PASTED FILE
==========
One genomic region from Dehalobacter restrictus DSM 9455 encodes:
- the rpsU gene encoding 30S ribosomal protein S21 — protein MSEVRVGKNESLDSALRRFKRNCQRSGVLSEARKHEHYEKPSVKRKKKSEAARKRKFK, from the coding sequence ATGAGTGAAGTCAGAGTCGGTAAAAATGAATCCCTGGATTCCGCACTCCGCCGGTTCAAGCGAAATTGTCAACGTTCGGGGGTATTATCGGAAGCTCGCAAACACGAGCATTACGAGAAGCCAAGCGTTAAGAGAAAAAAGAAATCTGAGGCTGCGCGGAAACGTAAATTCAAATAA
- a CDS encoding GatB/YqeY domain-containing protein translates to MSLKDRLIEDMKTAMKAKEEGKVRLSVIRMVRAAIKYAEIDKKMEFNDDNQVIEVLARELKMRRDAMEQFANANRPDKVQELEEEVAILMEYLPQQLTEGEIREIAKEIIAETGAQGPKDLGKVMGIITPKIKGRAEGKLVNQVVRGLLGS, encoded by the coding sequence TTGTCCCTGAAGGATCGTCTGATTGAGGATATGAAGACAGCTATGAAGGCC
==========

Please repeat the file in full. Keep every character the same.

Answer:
One genomic region from Dehalobacter restrictus DSM 9455 encodes:
- the rpsU gene encoding 30S ribosomal protein S21 — protein MSEVRVGKNESLDSALRRFKRNCQRSGVLSEARKHEHYEKPSVKRKKKSEAARKRKFK, from the coding sequence ATGAGTGAAGTCAGAGTCGGTAAAAATGAATCCCTGGATTCCGCACTCCGCCGGTTCAAGCGAAATTGTCAACGTTCGGGGGTATTATCGGAAGCTCGCAAACACGAGCATTACGAGAAGCCAAGCGTTAAGAGAAAAAAGAAATCTGAGGCTGCGCGGAAACGTAAATTCAAATAA
- a CDS encoding GatB/YqeY domain-containing protein translates to MSLKDRLIEDMKTAMKAKEEGKVRLSVIRMVRAAIKYAEIDKKMEFNDDNQVIEVLARELKMRRDAMEQFANANRPDKVQELEEEVAILMEYLPQQLTEGEIREIAKEIIAETGAQGPKDLGKVMGIITPKIKGRAEGKLVNQVVRGLLGS, encoded by the coding sequence TTGTCCCTGAAGGATCGTCTGATTGAGGATATGAAGACAGCTATGAAGGCC